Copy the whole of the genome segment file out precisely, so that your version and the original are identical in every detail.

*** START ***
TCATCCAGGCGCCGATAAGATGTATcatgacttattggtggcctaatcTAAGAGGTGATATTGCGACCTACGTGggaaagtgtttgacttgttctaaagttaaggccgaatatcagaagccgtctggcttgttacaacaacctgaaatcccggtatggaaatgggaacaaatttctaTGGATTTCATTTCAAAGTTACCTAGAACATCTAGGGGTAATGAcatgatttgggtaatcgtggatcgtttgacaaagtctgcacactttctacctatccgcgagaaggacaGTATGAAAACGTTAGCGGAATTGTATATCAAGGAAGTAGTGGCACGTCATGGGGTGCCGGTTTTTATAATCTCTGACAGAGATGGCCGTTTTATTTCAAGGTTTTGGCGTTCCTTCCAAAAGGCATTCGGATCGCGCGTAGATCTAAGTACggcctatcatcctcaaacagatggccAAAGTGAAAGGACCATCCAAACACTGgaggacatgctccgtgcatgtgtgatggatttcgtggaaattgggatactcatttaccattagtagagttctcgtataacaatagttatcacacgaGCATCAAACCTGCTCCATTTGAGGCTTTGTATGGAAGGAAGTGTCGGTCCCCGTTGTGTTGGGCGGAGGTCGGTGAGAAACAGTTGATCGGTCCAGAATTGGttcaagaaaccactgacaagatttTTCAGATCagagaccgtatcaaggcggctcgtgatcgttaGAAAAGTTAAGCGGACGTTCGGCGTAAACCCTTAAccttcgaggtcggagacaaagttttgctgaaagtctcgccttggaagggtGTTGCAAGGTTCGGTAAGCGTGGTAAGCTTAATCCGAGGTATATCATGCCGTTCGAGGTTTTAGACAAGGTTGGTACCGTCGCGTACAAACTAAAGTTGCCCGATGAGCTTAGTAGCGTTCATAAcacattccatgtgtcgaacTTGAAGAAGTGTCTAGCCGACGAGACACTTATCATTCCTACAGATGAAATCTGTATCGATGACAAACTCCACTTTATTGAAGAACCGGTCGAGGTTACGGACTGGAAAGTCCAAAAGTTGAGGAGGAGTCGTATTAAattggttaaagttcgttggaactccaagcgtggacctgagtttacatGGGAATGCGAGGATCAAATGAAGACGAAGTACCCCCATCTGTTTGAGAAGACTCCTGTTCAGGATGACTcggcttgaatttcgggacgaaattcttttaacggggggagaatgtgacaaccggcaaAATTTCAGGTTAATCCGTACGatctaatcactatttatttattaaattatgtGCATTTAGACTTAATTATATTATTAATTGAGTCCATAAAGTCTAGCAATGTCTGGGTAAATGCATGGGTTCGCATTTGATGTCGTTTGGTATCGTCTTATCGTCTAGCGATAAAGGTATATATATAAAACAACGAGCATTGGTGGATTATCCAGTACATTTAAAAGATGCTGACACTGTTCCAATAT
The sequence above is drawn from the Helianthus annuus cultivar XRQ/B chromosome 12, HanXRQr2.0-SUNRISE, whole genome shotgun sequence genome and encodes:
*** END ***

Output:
TCATCCAGGCGCCGATAAGATGTATcatgacttattggtggcctaatcTAAGAGGTGATATTGCGACCTACGTGggaaagtgtttgacttgttctaaagttaaggccgaatatcagaagccgtctggcttgttacaacaacctgaaatcccggtatggaaatgggaacaaatttctaTGGATTTCATTTCAAAGTTACCTAGAACATCTAGGGGTAATGAcatgatttgggtaatcgtggatcgtttgacaaagtctgcacactttctacctatccgcgagaaggacaGTATGAAAACGTTAGCGGAATTGTATATCAAGGAAGTAGTGGCACGTCATGGGGTGCCGGTTTTTATAATCTCTGACAGAGATGGCCGTTTTATTTCAAGGTTTTGGCGTTCCTTCCAAAAGGCATTCGGATCGCGCGTAGATCTAAGTACggcctatcatcctcaaacagatggccAAAGTGAAAGGACCATCCAAACACTGgaggacatgctccgtgcatgtgtgatggatttcgtggaaattgggatactcatttaccattagtagagttctcgtataacaatagttatcacacgaGCATCAAACCTGCTCCATTTGAGGCTTTGTATGGAAGGAAGTGTCGGTCCCCGTTGTGTTGGGCGGAGGTCGGTGAGAAACAGTTGATCGGTCCAGAATTGGttcaagaaaccactgacaagatttTTCAGATCagagaccgtatcaaggcggctcgtgatcgttaGAAAAGTTAAGCGGACGTTCGGCGTAAACCCTTAAccttcgaggtcggagacaaagttttgctgaaagtctcgccttggaagggtGTTGCAAGGTTCGGTAAGCGTGGTAAGCTTAATCCGAGGTATATCATGCCGTTCGAGGTTTTAGACAAGGTTGGTACCGTCGCGTACAAACTAAAGTTGCCCGATGAGCTTAGTAGCGTTCATAAcacattccatgtgtcgaacTTGAAGAAGTGTCTAGCCGACGAGACACTTATCATTCCTACAGATGAAATCTGTATCGATGACAAACTCCACTTTATTGAAGAACCGGTCGAGGTTACGGACTGGAAAGTCCAAAAGTTGAGGAGGAGTCGTATTAAattggttaaagttcgttggaactccaagcgtggacctgagtttacatGGGAATGCGAGGATCAAATGAAGACGAAGTACCCCCATCTGTTTGAGAAGACTCCTGTTCAGGATGACTcggcttgaatttcgggacgaaattcttttaacggggggagaatgtgacaaccggcaaAATTTCAGGTTAATCCGTACGatctaatcactatttatttattaaattatgtGCATTTAGACTTAATTATATTATTAATTGAGTCCATAAAGTCTAGCAATGTCTGGGTAAATGCATGGGTTCGCATTTGATGTCGTTTGGTATCGTCTTATCGTCTAGCGATAAAGGTATATATATAAAACAACGAGCATTGGTGGATTATCCAGTACATTTAAAAGATGCTGACACTGTTCCAATAT
The sequence above is drawn from the Helianthus annuus cultivar XRQ/B chromosome 12, HanXRQr2.0-SUNRISE, whole genome shotgun sequence genome and encodes: